However, there is one catch. This radical "life of doubt," or philosophical doubt, was pursued for the explicit purpose of banishing all personal doubts. It was the Descartes, awash in epistemological chaos, full of personal doubts and anxieties that entered into philosophical doubt. Philosophical doubt was a retreat from and panacea for personal doubts, and the Enlightenment took up this quest diligently. Therefore, once the philosophical process is over, there is no longer any need to doubt, because now we have a certain answer for every personal doubt.

Part Two: Consequences
While those better informed might tease out the consequences of this "life of doubt" in our contemporary life, I will focus on the Church. The "life of doubt" has affected both the mainline/liberal as well as the conservative/evangelical church.

For the mainliners, the use of modern epistemological tools coupled with radical cynicism resulted in the deletion of much of orthodoxy replaced by culturally sensitive theological ambiguities which portioned off Christian identity. It left them with a radical critique of the faith such that the form barely consisted without content.

But the conservatives did not fair much better. In fact they might be worse off for their appropriation of Enlightenment doubt. Using the same epistemological tools, yet for a different use, conservatives began a militant defense of the faith, but not grounded in faith, resulting in a semblance of orthodoxy. They defended faith through doubt, thereby denying the faith of Paul/Abraham which moves from "faith to faith" (Rom. 1:17).

The relation of doubt and faith have been all screwed up, where now in much of the Church, real personal doubt is not allowed to be spoken. We are left with either radical doubt or militant faith, both of which kill true doubt and true faith. We aren’t allowed to question, we can’t voice our concerns, we can't speak our doubts, because this would be a betrayal of modern faith, which demands certainty.

Part Three: The Doubtful Address of Faith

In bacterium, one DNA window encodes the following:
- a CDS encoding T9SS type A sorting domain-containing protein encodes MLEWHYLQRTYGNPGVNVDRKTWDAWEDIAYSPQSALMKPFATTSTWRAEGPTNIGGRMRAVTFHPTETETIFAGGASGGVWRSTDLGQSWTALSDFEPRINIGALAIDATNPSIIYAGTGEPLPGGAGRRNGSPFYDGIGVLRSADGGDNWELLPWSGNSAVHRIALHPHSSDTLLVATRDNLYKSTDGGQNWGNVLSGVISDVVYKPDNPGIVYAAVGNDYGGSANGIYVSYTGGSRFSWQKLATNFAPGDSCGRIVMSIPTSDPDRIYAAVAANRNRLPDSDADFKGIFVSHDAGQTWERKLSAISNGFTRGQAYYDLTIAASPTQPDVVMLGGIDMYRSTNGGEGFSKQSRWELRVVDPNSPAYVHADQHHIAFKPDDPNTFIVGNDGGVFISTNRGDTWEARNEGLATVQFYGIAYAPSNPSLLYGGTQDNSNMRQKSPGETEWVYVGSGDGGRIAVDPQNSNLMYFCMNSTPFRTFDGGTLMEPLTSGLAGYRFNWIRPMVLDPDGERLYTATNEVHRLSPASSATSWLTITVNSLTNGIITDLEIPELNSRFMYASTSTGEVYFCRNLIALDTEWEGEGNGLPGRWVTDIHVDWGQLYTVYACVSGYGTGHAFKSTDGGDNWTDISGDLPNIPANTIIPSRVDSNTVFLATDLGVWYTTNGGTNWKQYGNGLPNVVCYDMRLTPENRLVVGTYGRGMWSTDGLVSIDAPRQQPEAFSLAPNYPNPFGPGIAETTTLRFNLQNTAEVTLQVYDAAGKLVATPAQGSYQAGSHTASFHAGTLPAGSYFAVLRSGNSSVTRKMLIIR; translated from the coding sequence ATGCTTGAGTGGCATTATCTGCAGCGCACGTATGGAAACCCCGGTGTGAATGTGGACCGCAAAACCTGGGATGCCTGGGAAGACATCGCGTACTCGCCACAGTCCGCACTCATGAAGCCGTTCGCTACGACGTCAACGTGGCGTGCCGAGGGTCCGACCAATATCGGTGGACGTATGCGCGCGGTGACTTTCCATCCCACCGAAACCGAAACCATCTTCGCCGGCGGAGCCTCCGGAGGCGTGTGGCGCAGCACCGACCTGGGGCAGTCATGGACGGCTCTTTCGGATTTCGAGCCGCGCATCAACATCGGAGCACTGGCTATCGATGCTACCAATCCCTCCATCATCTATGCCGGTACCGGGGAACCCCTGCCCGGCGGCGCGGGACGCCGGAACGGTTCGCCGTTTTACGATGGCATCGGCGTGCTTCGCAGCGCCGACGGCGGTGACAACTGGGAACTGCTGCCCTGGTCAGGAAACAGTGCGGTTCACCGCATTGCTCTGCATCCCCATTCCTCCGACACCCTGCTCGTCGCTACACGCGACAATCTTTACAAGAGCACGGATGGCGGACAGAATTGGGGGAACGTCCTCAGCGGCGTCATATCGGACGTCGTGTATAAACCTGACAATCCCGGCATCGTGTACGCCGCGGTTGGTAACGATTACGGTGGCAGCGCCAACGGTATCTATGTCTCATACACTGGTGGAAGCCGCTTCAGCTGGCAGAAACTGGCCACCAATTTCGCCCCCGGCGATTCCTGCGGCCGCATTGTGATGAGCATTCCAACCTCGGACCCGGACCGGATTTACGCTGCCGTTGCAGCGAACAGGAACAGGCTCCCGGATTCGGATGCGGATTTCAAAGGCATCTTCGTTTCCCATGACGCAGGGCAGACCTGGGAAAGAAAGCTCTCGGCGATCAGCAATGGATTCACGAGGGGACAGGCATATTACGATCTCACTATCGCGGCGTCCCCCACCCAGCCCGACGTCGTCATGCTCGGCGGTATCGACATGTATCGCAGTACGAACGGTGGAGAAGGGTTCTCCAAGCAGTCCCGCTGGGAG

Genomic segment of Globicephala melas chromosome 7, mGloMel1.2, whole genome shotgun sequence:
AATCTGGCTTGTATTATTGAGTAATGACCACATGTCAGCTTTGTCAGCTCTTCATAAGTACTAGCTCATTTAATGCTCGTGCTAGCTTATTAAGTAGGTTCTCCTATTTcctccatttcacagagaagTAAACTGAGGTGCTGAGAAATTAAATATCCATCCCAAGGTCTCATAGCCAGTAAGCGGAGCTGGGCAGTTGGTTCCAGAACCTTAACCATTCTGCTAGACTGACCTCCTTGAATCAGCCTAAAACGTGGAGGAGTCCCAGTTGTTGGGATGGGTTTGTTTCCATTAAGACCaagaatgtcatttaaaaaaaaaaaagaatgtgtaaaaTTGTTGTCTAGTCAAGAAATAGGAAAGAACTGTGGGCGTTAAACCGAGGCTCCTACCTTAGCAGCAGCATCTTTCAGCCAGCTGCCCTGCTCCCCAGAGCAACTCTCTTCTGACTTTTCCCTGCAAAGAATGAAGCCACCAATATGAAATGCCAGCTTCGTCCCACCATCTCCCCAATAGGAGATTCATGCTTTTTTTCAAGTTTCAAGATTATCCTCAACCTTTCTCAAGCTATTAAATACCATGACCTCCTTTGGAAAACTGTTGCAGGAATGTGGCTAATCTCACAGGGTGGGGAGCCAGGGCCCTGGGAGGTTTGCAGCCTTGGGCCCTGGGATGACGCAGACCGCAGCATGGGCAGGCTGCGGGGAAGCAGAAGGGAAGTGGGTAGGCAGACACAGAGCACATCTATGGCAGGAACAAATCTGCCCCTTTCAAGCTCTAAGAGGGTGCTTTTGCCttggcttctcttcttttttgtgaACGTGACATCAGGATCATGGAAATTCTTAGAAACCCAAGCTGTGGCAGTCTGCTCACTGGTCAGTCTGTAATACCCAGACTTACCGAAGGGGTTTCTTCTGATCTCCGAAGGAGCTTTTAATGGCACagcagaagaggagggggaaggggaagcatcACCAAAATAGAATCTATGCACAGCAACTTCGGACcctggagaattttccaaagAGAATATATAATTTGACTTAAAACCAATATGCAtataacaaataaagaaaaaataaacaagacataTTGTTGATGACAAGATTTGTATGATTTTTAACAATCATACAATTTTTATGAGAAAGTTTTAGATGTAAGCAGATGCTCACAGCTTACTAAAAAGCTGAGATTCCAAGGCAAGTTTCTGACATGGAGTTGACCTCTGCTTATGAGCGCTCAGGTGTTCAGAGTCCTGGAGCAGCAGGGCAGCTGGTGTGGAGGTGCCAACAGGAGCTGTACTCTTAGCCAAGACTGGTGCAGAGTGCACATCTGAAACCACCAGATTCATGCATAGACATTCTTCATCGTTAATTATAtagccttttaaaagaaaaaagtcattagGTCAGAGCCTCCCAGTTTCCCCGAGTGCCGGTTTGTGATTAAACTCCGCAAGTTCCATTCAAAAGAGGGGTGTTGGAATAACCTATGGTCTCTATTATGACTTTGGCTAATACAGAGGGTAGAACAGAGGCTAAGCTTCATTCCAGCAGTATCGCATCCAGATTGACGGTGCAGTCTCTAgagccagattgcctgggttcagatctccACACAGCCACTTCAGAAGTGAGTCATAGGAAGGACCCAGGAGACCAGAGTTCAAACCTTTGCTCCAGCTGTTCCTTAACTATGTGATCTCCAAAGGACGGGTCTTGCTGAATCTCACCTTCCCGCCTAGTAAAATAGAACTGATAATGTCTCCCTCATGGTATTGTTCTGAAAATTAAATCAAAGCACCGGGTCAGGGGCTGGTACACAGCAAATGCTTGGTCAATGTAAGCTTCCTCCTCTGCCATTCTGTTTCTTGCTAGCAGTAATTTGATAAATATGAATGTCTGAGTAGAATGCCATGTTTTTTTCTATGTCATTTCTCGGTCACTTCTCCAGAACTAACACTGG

So this is the difference between the "life of doubt" and the "life of faith." The "life of doubt" ("I doubt therefore I am") can truly only give answers. The "life of faith" can truly ask questions. In this "life of doubt" I must fill the in abyss with answer after answer, frantically dousing the fires of ambiguity with coolly reasoned answers b/c I can't persist in perpetual doubt. But the life of faith ("I belief therefore I am") floats above the abyss, suspended by the address to and from anOther, able to fully enter the questions and ambiguities of life precisely because doubt is not our horizon, nor the constitution of our being, but the voice of faith amid the complexity of existence.

This brings us back to the practices of discipleship and spiritual formation. The "life of doubt" can't bring to speech actual doubt. But the "life of faith" can bring actual doubts to speech. True faith, even during the dark night of the soul, even in the winter of disorientation, true faith can bring its doubts to God. It still addresses God and vocalizes doubts. This is seen continually in the Psalms. The Psalms are nothing but a persistent addressing to God the concerns of our lives. No matter the situation, the Psalmists are still talking with God. Can we cultivate in our Churches this doubtful address of faith, or are we too quick to answer the personal doubts of others?

Illustration of Job: Think through the life of Job, his suffering, his calling out to God, his receiving answers from his friends (orthodox explanations of what is happening and who is at fault). His wife advises him to curse God and die. But Job questions God and lives. His three friends come around and give him answer after answer, but he is never satisfied. So Job questions God, and demands an answer from God himself, not anyone else. But when God arrives, God doesn’t even offer the correct answer to Job’s question, there is no explanation. Only more questions. One questioner to another questioner. There are no answers, only questions. For Job, and for us, questions are the answer. Questions addressed to God, spoken to God, directed toward God, not the void or nothingness, and not silence and mute depression. Job in the midst of doubt and suffering still addresses God because there is still a relationship. And God, even though he questions Job, affirms the relationship through his questions.

So how can we affirm/encourage the doubtful questioning of faith? Or will we continue to replace true faith with the answers of doubt?

Concluding Aphorisms:
In the life of doubt, both doubt and faith are ultimately to be feared b/c they both close the space of the subject.

In the life of faith, both doubt and faith are embraced b/c they keep open the space for the subject to participate in/with Another.

Doubt ruptures relationships, but Faith forges them.

these thoughts brought to you by walter bruggemann's spirituality of the psalms and robert pfaller's Negation and its Reliabilities:
An Empty Subject for Ideology

Monday, July 05, 2004

i've returned

now that i'm finally back, and june is finally over, i hope to start blogging again. I've been doing a bunch of reading and thinking, just no writing...

so starting tomorrow i'll begin with my promised post on "the doubtful address of faith" and then move on from there.

in the mean time, i've changed some of the links to the side and updated the books i'm working through.